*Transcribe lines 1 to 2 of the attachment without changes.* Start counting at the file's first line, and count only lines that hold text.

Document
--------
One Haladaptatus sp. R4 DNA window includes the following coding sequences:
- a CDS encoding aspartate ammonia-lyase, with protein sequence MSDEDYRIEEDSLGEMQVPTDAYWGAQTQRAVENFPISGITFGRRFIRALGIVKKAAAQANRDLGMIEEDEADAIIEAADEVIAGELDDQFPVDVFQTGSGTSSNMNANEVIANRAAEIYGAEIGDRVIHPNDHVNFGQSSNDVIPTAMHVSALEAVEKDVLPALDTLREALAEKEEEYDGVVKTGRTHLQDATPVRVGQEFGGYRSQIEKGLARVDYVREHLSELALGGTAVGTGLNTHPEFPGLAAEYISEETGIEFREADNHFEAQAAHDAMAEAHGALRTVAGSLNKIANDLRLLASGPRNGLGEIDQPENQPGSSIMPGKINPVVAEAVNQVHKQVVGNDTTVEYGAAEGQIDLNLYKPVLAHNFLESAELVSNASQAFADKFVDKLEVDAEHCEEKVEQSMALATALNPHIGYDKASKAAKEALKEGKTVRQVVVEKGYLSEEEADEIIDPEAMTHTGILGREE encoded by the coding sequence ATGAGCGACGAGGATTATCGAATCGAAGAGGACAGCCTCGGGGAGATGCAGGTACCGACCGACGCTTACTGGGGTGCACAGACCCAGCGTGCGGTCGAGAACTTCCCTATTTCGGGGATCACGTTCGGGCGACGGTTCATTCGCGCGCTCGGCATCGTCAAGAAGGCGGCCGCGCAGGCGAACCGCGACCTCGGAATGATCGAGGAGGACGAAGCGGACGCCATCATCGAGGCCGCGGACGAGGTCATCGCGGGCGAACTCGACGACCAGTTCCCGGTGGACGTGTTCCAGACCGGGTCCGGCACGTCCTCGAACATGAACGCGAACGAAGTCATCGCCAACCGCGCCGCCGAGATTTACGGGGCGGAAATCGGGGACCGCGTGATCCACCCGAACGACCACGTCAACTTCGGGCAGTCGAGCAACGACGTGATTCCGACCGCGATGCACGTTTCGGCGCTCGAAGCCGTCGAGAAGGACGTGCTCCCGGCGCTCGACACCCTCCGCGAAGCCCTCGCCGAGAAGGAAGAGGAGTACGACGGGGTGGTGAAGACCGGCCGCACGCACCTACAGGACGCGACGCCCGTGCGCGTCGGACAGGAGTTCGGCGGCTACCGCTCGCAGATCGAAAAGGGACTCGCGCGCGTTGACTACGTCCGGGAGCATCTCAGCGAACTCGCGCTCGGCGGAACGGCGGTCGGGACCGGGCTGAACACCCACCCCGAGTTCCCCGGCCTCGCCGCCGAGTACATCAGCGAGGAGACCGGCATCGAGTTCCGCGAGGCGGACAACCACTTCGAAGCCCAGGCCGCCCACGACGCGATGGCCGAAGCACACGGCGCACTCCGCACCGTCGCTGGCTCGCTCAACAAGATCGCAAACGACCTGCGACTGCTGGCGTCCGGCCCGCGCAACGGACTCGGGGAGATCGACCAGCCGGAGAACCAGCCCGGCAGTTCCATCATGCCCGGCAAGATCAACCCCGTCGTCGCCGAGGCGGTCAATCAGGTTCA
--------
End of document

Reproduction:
One Haladaptatus sp. R4 DNA window includes the following coding sequences:
- a CDS encoding aspartate ammonia-lyase, with protein sequence MSDEDYRIEEDSLGEMQVPTDAYWGAQTQRAVENFPISGITFGRRFIRALGIVKKAAAQANRDLGMIEEDEADAIIEAADEVIAGELDDQFPVDVFQTGSGTSSNMNANEVIANRAAEIYGAEIGDRVIHPNDHVNFGQSSNDVIPTAMHVSALEAVEKDVLPALDTLREALAEKEEEYDGVVKTGRTHLQDATPVRVGQEFGGYRSQIEKGLARVDYVREHLSELALGGTAVGTGLNTHPEFPGLAAEYISEETGIEFREADNHFEAQAAHDAMAEAHGALRTVAGSLNKIANDLRLLASGPRNGLGEIDQPENQPGSSIMPGKINPVVAEAVNQVHKQVVGNDTTVEYGAAEGQIDLNLYKPVLAHNFLESAELVSNASQAFADKFVDKLEVDAEHCEEKVEQSMALATALNPHIGYDKASKAAKEALKEGKTVRQVVVEKGYLSEEEADEIIDPEAMTHTGILGREE encoded by the coding sequence ATGAGCGACGAGGATTATCGAATCGAAGAGGACAGCCTCGGGGAGATGCAGGTACCGACCGACGCTTACTGGGGTGCACAGACCCAGCGTGCGGTCGAGAACTTCCCTATTTCGGGGATCACGTTCGGGCGACGGTTCATTCGCGCGCTCGGCATCGTCAAGAAGGCGGCCGCGCAGGCGAACCGCGACCTCGGAATGATCGAGGAGGACGAAGCGGACGCCATCATCGAGGCCGCGGACGAGGTCATCGCGGGCGAACTCGACGACCAGTTCCCGGTGGACGTGTTCCAGACCGGGTCCGGCACGTCCTCGAACATGAACGCGAACGAAGTCATCGCCAACCGCGCCGCCGAGATTTACGGGGCGGAAATCGGGGACCGCGTGATCCACCCGAACGACCACGTCAACTTCGGGCAGTCGAGCAACGACGTGATTCCGACCGCGATGCACGTTTCGGCGCTCGAAGCCGTCGAGAAGGACGTGCTCCCGGCGCTCGACACCCTCCGCGAAGCCCTCGCCGAGAAGGAAGAGGAGTACGACGGGGTGGTGAAGACCGGCCGCACGCACCTACAGGACGCGACGCCCGTGCGCGTCGGACAGGAGTTCGGCGGCTACCGCTCGCAGATCGAAAAGGGACTCGCGCGCGTTGACTACGTCCGGGAGCATCTCAGCGAACTCGCGCTCGGCGGAACGGCGGTCGGGACCGGGCTGAACACCCACCCCGAGTTCCCCGGCCTCGCCGCCGAGTACATCAGCGAGGAGACCGGCATCGAGTTCCGCGAGGCGGACAACCACTTCGAAGCCCAGGCCGCCCACGACGCGATGGCCGAAGCACACGGCGCACTCCGCACCGTCGCTGGCTCGCTCAACAAGATCGCAAACGACCTGCGACTGCTGGCGTCCGGCCCGCGCAACGGACTCGGGGAGATCGACCAGCCGGAGAACCAGCCCGGCAGTTCCATCATGCCCGGCAAGATCAACCCCGTCGTCGCCGAGGCGGTCAATCAGGTTCA